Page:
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UK Academics, Researchers Launch Firm to Meet Bioinformatics Outsourcing Demands


LONDON--Ken Powell, CEO of Inpharmatica, a "bioinformatics solutions" provider launched here this year, claimed his new company will fill a niche in bioinformatics not by commercializing its proprietary tools, but by applying them in-house to pharmaceutical companies' data. The strategy of the firm, which was established by University College London, the Wolfson Institute for Biomedical Research, five leading academicians, and Unibio, a provider of venture funding, will be to offer genomics data analysis and target discovery on a contract basis.

Market research that Inpharmatica conducted among European and US pharmaceutical companies suggested that few outside the top 10 have significant bioinformatics capability. "Our research shows that very few companies are self-sufficient in bioinformatics," said Powell. "Many are sitting on valuable data that they are not able to handle effectively. We will make the data manageable and apply it to drug discovery."

Inpharmatica said it will not emphasize the commercialization of its software, although it might market a search engine that would allow companies to process their own data in-house. "We are in the business of selling know-how rather than selling product X," an official explained.

To begin providing that know-how to customers, Inpharmatica has recruited 12 scientists and said it will double the staff during the next year. Unibio provided an initial £1 million seed funding and intends to raise a further £2-3 million before the end of the year. Officials said the company expects to become profitable within the next 18 months and added that they are already in discussions with "major US partners and several biotechnology companies in Europe."


Powell, who also serves as deputy director of the Wolfson Institute and was previously head of biology at the Wellcome Foundation, explained that to make optimal use of sequence data, pharmaceutical and biotechnology industries require a complete description of all the proteins encoded by a genome, which should ideally also comprise a prioritized list of potential targets for drug discovery and relevant diagnostic tests. Even highly trained molecular biologists are rarely equipped to assess such relationships, he contended.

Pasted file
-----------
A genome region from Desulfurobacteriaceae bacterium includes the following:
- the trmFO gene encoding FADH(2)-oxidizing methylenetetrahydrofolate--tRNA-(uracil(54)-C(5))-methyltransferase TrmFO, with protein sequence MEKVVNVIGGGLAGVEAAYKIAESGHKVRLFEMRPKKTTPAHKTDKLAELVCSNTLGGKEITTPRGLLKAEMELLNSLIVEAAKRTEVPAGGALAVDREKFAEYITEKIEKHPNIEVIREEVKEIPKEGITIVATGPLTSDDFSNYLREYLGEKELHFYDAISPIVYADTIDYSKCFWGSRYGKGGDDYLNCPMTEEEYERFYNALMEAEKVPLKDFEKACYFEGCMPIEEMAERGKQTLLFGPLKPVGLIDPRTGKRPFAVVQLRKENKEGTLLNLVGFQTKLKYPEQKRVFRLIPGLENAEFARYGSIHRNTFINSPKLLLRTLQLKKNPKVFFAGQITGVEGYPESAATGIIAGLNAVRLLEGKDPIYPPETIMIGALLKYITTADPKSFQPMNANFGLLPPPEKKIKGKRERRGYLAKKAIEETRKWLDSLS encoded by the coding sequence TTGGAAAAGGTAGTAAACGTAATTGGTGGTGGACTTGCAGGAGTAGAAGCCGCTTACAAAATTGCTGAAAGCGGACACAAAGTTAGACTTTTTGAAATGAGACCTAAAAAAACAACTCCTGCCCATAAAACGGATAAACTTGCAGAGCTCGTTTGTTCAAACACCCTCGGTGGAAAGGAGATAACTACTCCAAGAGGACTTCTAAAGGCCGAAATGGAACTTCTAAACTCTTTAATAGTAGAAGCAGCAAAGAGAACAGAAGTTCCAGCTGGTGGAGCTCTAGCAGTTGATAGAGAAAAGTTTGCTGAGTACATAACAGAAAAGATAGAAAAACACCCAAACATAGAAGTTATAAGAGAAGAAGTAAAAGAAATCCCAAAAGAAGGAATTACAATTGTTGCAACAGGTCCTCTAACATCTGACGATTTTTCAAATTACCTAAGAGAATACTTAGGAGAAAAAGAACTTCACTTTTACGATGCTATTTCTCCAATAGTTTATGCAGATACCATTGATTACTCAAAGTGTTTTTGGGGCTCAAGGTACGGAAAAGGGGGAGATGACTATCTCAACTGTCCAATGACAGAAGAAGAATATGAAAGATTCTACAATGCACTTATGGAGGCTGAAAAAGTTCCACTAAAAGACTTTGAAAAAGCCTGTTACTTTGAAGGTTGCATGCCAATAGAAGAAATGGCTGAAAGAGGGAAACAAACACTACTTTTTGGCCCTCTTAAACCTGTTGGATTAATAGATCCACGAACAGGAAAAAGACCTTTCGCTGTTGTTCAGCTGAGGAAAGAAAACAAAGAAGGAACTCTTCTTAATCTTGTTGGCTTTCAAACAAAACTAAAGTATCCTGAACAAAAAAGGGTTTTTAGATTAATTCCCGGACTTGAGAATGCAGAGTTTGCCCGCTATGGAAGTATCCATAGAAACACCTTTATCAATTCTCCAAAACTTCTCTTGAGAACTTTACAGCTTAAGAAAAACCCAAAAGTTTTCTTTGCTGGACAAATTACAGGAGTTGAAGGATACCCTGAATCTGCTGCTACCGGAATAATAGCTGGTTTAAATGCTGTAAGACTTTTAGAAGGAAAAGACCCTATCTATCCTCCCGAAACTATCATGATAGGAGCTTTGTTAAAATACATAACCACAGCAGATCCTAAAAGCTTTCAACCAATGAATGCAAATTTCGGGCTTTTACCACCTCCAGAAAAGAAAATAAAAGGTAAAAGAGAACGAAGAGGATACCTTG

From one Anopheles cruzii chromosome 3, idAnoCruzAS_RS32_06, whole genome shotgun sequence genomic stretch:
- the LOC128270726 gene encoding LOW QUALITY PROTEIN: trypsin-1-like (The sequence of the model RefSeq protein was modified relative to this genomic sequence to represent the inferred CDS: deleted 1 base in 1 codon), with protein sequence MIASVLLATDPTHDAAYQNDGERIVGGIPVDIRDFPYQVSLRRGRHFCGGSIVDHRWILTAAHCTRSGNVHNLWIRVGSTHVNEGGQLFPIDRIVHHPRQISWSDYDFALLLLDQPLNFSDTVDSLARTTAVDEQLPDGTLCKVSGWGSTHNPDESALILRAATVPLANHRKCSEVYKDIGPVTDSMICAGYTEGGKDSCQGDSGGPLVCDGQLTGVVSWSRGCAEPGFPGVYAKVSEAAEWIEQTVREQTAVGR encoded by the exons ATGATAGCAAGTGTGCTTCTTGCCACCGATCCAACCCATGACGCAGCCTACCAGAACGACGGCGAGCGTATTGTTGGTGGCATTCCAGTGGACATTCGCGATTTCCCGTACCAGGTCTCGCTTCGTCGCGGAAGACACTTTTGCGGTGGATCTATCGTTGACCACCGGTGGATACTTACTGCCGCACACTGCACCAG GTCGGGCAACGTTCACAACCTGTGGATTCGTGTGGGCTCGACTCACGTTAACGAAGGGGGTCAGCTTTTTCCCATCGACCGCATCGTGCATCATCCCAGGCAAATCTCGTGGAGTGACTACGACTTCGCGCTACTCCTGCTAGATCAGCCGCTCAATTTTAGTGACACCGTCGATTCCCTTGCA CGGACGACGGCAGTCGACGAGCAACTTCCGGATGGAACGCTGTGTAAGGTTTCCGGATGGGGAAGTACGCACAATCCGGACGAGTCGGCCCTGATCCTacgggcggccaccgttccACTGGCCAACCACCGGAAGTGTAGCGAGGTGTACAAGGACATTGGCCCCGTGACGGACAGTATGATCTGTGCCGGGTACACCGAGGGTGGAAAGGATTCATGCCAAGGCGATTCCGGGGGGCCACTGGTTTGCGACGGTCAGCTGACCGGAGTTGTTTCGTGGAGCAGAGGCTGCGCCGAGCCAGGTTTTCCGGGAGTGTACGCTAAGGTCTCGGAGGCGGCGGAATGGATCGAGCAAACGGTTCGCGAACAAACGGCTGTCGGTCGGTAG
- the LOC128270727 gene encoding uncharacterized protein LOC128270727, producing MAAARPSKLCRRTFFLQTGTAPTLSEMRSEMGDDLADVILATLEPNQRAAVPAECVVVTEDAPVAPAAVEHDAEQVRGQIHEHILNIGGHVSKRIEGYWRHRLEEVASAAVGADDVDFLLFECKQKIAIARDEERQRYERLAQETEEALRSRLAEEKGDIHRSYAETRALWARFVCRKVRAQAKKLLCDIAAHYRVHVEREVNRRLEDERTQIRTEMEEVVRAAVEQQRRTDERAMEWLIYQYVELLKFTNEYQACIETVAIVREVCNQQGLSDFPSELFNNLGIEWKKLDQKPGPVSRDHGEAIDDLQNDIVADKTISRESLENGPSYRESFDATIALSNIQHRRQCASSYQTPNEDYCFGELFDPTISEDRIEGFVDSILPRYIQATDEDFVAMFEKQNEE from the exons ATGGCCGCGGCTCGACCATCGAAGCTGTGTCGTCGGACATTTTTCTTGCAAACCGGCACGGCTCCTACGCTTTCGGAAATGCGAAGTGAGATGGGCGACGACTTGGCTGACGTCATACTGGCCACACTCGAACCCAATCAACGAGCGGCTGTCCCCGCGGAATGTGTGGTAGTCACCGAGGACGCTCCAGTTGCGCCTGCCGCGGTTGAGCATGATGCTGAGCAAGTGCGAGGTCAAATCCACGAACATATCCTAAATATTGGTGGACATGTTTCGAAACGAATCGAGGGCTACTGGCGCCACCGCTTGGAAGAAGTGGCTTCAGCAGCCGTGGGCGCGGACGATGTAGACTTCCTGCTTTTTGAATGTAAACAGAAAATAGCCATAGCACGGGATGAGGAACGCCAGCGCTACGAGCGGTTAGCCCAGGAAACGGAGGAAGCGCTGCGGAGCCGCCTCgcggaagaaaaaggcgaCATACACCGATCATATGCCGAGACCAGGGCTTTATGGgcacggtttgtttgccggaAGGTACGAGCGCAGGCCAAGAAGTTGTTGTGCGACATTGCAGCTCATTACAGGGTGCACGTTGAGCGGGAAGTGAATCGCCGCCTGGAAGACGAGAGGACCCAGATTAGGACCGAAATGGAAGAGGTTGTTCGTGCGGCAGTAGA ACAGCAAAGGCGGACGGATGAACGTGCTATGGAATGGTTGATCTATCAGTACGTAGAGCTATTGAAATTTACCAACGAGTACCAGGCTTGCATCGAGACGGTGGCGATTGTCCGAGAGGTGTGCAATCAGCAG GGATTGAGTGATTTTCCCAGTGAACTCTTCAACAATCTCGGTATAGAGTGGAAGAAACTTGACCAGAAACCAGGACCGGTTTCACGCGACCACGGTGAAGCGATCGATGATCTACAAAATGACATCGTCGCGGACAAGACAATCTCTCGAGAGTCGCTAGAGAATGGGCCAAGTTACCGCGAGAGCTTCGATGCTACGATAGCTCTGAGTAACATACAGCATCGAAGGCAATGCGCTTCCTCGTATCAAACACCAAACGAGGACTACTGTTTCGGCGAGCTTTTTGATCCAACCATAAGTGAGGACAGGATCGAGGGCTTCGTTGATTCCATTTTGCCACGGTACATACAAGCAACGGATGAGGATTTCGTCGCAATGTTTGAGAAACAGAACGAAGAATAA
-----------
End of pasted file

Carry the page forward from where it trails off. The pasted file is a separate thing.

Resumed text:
According to independent research Inpharmatica consulted, the inability of many companies to exploit the increasing quantity and complexity of accessible genomics data will lead to 20-30 percent of R&D investment being spent on outsourced services in the next five years, he added.

Inpharmatica is poised to fill the niche by exploiting 20 years of research conducted at the Joint Research School in Biomolecular Structure at University College, headed by Janet Thornton, Inpharmatica's chief scientist. Her team has been focused on improving protein structure prediction from sequence data, as well as comparative structure and modeling techniques.

Under an agreement with the university, the company retains rights to exploit some existing and future software packages while developing its own analytical tools. In addition to advanced genome and protein structure analysis, Inpharmatica offers custom target identification, target validation, and drug discovery.

"Inpharmatica can ease the serious bottleneck that has emerged in converting raw sequence data into high-quality information," Powell claimed. "Our technology detects extremely distant sequence relationships that are unavailable to our competitors. This allows us to select not only obvious targets as selected by standard bioinformatics software, but also to identify hidden targets."

Because of the immense computing time required for such calculations, searches will be performed on a farm of 100 Alpha processors. Results will be conveyed to clients as a relational database served by an advanced Java interface that provides a powerful, intuitive research tool, according to the company.

For target validation and drug discovery, Inpharmatica will work in partnership with the Wolfson Institute, which was originally set up to perform drug discovery research for commercial clients and has capabilities for identifying and optimizing lead molecules.

The company is initially focused on antimicrobials, taking advantage of the fact that complete sets of genomic data for important human pathogens are now available in the public domain and private databases. Inpharmatica extracts the maximum useful information from the raw sequence data using its proprietary software. Wolfson provides biological verification and prioritization of targets through standard genetic techniques. The company can then proceed with lead identification.

Part of target prioritization involves the selection of those molecules offering the best prospects for the development of inhibitors. Customized libraries of potential lead molecules are screened against in vitro assays and against the target bacterium itself. Molecules reaching this stage of development can then be further refined through preclinical development until a robust molecule is derived, ready to enter the clinical development process.

--Paul Wymer

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